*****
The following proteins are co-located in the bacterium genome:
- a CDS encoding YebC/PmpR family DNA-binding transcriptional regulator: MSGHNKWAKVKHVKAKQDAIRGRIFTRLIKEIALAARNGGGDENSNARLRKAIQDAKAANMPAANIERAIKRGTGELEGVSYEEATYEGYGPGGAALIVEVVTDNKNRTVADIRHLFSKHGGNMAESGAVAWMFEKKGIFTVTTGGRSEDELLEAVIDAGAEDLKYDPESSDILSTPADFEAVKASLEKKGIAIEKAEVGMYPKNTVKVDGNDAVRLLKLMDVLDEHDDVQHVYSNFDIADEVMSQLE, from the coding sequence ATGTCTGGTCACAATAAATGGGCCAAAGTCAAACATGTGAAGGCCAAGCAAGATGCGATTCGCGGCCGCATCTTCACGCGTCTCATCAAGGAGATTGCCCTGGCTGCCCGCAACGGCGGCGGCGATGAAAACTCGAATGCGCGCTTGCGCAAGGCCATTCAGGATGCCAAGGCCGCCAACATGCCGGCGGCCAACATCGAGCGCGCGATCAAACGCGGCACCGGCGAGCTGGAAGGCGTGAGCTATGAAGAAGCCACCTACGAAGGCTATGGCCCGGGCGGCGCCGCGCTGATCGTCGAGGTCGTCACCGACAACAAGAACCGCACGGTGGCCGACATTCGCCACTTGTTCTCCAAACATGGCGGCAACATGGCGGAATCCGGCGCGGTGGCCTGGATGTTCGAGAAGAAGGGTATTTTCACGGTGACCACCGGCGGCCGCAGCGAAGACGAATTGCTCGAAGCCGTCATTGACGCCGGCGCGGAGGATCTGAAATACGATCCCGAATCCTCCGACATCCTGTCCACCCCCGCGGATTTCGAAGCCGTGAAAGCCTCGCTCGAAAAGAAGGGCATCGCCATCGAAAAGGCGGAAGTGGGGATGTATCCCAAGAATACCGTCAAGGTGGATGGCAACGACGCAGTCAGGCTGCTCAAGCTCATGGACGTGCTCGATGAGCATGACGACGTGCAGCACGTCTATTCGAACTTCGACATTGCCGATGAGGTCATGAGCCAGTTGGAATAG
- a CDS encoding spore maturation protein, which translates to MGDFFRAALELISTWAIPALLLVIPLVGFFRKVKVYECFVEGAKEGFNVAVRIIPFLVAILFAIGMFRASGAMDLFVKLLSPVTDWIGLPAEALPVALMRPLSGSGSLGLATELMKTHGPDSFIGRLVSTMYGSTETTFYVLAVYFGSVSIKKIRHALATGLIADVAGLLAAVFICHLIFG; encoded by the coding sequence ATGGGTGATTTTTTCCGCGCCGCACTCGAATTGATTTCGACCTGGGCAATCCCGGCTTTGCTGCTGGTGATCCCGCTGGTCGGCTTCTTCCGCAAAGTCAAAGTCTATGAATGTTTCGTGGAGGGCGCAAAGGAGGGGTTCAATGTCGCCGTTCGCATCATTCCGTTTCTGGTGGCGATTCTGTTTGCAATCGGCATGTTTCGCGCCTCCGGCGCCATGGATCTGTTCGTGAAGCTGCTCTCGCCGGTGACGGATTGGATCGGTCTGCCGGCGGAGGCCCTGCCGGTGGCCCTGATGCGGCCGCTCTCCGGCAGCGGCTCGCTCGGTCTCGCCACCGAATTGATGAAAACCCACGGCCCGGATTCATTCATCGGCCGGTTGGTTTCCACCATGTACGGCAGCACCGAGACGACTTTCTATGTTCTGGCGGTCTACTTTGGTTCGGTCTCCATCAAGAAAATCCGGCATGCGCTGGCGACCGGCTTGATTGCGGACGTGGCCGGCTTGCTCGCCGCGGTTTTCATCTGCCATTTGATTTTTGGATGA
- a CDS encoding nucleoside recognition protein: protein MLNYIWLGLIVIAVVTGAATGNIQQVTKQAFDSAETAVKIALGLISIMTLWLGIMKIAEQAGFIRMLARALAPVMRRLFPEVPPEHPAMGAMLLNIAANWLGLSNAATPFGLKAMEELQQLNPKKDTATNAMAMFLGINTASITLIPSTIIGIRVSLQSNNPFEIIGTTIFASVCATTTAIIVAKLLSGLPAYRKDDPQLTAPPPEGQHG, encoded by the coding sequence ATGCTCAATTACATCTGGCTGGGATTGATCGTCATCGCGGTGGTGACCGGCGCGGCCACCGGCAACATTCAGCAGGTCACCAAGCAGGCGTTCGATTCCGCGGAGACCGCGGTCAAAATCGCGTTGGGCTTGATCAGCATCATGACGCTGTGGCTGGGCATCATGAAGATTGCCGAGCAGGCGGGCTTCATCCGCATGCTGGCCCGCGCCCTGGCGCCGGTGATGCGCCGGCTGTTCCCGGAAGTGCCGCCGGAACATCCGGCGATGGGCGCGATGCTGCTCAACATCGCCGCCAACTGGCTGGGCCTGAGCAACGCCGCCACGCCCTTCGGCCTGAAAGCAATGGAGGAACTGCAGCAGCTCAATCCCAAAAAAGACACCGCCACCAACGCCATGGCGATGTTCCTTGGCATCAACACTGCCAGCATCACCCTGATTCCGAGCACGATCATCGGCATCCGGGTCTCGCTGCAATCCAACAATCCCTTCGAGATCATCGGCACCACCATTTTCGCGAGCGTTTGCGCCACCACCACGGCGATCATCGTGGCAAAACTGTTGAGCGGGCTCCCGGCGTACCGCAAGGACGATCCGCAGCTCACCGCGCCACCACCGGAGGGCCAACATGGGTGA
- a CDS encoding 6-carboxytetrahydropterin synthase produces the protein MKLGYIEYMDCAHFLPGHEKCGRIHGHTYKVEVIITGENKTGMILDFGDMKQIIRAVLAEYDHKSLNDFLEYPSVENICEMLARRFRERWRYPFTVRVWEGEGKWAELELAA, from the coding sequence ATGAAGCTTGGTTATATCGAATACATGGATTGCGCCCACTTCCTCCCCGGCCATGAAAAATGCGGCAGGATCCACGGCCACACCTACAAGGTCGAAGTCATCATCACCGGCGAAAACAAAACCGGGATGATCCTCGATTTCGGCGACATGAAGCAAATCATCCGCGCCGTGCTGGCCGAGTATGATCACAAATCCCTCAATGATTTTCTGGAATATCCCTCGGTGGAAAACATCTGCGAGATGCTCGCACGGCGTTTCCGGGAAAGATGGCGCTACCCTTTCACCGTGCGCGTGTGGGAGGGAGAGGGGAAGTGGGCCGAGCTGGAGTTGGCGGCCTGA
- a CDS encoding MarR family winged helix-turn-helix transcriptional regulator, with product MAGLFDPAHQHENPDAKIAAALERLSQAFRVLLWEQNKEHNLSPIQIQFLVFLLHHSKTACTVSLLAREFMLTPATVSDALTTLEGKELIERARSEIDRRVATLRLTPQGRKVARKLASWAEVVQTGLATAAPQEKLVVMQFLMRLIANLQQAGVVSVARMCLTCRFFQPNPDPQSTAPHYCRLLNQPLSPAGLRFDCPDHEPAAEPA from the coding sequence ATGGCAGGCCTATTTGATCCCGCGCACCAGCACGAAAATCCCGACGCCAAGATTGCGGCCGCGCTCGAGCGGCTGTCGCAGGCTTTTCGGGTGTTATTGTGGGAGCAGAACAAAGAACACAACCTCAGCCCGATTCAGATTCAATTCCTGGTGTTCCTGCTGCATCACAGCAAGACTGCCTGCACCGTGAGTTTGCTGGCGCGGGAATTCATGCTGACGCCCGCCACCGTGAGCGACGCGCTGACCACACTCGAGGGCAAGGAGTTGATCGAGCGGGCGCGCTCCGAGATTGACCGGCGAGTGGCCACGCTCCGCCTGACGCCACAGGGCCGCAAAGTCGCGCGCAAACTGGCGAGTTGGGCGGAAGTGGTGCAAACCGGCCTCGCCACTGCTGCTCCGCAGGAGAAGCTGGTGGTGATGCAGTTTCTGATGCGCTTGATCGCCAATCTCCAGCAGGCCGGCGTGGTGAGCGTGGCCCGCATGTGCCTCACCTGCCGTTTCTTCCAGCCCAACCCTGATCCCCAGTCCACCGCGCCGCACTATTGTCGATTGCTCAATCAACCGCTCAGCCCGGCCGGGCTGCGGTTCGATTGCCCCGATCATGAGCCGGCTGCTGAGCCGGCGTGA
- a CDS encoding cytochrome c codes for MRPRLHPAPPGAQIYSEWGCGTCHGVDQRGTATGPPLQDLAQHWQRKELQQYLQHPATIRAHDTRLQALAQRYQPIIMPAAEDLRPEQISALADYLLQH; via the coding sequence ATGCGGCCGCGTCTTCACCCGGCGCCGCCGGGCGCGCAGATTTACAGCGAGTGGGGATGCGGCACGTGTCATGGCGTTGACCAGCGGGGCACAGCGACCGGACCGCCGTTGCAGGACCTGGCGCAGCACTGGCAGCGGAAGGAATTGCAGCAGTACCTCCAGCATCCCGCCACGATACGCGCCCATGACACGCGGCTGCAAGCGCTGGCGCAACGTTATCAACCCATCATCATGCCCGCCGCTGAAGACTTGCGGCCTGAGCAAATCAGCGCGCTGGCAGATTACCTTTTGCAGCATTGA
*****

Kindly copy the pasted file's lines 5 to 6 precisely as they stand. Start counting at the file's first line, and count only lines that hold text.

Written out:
- a CDS encoding 6-carboxytetrahydropterin synthase produces the protein MKLGYIEYMDCAHFLPGHEKCGRIHGHTYKVEVIITGENKTGMILDFGDMKQIIRAVLAEYDHKSLNDFLEYPSVENICEMLARRFRERWRYPFTVRVWEGEGKWAELELAA, from the coding sequence ATGAAGCTTGGTTATATCGAATACATGGATTGCGCCCACTTCCTCCCCGGCCATGAAAAATGCGGCAGGATCCACGGCCACACCTACAAGGTCGAAGTCATCATCACCGGCGAAAACAAAACCGGGATGATCCTCGATTTCGGCGACATGAAGCAAATCATCCGCGCCGTGCTGGCCGAGTATGATCACAAATCCCTCAATGATTTTCTGGAATATCCCTCGGTGGAAAACATCTGCGAGATGCTCGCACGGCGTTTCCGGGAAAGATGGCGCTACCCTTTCACCGTGCGCGTGTGGGAGGGAGAGGGGAAGTGGGCCGAGCTGGAGTTGGCGGCCTGA
- a CDS encoding MarR family winged helix-turn-helix transcriptional regulator, with product MAGLFDPAHQHENPDAKIAAALERLSQAFRVLLWEQNKEHNLSPIQIQFLVFLLHHSKTACTVSLLAREFMLTPATVSDALTTLEGKELIERARSEIDRRVATLRLTPQGRKVARKLASWAEVVQTGLATAAPQEKLVVMQFLMRLIANLQQAGVVSVARMCLTCRFFQPNPDPQSTAPHYCRLLNQPLSPAGLRFDCPDHEPAAEPA from the coding sequence ATGGCAGGCCTATTTGATCCCGCGCACCAGCACGAAAATCCCGACGCCAAGATTGCGGCCGCGCTCGAGCGGCTGTCGCAGGCTTTTCGGGTGTTATTGTGGGAGCAGAACAAAGAACACAACCTCAGCCCGATTCAGATTCAATTCCTGGTGTTCCTGCTGCATCACAGCAAGACTGCCTGCACCGTGAGTTTGCTGGCGCGGGAATTCATGCTGACGCCCGCCACCGTGAGCGACGCGCTGACCACACTCGAGGGCAAGGAGTTGATCGAGCGGGCGCGCTCCGAGATTGACCGGCGAGTGGCCACGCTCCGCCTGACGCCACAGGGCCGCAAAGTCGCGCGCAAACTGGCGAGTTGGGCGGAAGTGGTGCAAACCGGCCTCGCCACTGCTGCTCCGCAGGAGAAGCTGGTGGTGATGCAGTTTCTGATGCGCTTGATCGCCAATCTCCAGCAGGCCGGCGTGGTGAGCGTGGCCCGCATGTGCCTCACCTGCCGTTTCTTCCAGCCCAACCCTGATCCCCAGTCCACCGCGCCGCACTATTGTCGATTGCTCAATCAACCGCTCAGCCCGGCCGGGCTGCGGTTCGATTGCCCCGATCATGAGCCGGCTGCTGAGCCGGCGTGA